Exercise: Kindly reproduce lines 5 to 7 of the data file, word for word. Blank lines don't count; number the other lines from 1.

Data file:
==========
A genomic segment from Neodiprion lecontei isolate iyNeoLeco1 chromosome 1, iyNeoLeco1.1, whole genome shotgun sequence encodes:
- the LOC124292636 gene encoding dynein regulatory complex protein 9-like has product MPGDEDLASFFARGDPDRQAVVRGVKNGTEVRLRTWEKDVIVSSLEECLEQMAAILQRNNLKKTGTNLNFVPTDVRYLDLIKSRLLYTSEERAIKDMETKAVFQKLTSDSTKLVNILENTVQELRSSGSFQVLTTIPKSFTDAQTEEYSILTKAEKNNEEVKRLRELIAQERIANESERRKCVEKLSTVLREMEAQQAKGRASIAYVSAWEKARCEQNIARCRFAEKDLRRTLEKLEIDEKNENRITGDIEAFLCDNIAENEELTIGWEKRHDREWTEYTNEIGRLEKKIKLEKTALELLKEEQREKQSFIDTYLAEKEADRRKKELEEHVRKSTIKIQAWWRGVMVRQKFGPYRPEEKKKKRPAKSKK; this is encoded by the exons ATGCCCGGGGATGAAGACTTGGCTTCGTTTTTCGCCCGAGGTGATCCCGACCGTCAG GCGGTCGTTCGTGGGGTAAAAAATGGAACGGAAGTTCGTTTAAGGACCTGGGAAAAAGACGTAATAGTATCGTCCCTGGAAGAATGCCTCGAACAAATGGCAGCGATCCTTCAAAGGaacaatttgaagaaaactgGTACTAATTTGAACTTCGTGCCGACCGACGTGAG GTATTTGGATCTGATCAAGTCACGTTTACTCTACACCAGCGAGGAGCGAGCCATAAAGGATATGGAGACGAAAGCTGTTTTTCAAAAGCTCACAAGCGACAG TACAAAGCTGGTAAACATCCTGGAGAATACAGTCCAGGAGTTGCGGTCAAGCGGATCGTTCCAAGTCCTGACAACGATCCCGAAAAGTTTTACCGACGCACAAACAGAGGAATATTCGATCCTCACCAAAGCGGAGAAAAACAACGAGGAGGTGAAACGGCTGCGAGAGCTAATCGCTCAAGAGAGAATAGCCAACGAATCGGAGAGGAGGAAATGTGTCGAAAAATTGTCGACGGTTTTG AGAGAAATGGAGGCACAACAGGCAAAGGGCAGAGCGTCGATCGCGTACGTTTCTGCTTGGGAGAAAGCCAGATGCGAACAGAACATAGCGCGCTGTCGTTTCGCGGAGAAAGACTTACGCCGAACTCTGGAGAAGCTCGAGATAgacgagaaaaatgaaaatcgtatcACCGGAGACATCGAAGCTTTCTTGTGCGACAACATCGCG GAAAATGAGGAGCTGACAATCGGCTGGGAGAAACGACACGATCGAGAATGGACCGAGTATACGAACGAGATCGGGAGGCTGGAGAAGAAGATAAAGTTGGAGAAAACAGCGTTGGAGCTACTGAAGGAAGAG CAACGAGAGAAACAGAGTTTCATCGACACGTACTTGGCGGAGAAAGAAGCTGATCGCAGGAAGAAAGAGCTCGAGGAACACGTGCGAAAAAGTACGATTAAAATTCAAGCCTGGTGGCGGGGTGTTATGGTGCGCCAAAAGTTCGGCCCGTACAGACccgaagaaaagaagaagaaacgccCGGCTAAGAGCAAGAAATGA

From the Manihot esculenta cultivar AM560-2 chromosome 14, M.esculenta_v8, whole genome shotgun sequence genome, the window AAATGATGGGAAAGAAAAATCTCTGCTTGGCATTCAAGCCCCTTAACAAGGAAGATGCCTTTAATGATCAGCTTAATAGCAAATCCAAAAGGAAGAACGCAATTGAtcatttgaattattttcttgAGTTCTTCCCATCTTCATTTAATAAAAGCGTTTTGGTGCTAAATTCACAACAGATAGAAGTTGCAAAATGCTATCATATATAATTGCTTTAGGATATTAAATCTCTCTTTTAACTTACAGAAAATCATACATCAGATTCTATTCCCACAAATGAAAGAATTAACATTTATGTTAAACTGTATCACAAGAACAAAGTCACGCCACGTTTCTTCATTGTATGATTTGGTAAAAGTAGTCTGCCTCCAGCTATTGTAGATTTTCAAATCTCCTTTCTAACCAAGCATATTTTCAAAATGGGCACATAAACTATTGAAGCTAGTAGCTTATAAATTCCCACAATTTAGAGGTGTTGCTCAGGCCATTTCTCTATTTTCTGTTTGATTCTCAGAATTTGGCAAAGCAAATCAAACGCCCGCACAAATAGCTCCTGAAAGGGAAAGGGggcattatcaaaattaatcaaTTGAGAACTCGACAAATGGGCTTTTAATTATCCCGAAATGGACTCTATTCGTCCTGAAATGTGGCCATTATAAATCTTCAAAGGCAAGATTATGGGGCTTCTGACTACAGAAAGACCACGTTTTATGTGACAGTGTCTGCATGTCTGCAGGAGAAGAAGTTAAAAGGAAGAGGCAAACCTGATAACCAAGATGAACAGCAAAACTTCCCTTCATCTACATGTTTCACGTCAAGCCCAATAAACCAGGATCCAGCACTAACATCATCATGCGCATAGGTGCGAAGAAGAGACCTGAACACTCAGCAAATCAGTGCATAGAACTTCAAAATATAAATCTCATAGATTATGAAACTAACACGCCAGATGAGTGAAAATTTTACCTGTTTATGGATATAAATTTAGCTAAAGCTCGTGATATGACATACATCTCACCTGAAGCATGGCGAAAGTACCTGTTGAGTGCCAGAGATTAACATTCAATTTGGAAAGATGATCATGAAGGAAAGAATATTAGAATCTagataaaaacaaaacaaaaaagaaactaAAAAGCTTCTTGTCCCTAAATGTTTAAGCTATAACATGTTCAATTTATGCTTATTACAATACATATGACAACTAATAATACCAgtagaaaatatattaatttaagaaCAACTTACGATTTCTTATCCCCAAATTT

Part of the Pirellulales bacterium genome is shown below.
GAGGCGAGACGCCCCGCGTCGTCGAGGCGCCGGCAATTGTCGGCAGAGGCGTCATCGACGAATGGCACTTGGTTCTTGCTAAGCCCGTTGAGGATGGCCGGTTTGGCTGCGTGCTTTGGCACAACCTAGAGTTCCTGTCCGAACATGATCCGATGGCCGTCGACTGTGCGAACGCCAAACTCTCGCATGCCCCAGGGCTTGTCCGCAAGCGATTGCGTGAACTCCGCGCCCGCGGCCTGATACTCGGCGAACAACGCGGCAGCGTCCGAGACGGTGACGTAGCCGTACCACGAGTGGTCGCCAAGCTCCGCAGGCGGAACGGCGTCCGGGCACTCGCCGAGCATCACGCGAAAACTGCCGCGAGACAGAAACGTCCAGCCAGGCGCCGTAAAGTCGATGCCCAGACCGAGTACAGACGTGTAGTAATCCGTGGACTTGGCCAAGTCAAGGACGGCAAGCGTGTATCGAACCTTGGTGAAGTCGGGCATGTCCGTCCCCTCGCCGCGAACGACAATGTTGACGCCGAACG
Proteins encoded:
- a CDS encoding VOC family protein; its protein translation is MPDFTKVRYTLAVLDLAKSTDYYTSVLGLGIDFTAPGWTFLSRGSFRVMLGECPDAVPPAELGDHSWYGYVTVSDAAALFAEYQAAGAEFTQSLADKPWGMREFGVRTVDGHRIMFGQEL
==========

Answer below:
GAGGCGAGACGCCCCGCGTCGTCGAGGCGCCGGCAATTGTCGGCAGAGGCGTCATCGACGAATGGCACTTGGTTCTTGCTAAGCCCGTTGAGGATGGCCGGTTTGGCTGCGTGCTTTGGCACAACCTAGAGTTCCTGTCCGAACATGATCCGATGGCCGTCGACTGTGCGAACGCCAAACTCTCGCATGCCCCAGGGCTTGTCCGCAAGCGATTGCGTGAACTCCGCGCCCGCGGCCTGATACTCGGCGAACAACGCGGCAGCGTCCGAGACGGTGACGTAGCCGTACCACGAGTGGTCGCCAAGCTCCGCAGGCGGAACGGCGTCCGGGCACTCGCCGAGCATCACGCGAAAACTGCCGCGAGACAGAAACGTCCAGCCAGGCGCCGTAAAGTCGATGCCCAGACCGAGTACAGACGTGTAGTAATCCGTGGACTTGGCCAAGTCAAGGACGGCAAGCGTGTATCGAACCTTGGTGAAGTCGGGCATGTCCGTCCCCTCGCCGCGAACGACAATGTTGACGCCGAACG
Proteins encoded:
- a CDS encoding VOC family protein; its protein translation is MPDFTKVRYTLAVLDLAKSTDYYTSVLGLGIDFTAPGWTFLSRGSFRVMLGECPDAVPPAELGDHSWYGYVTVSDAAALFAEYQAAGAEFTQSLADKPWGMREFGVRTVDGHRIMFGQEL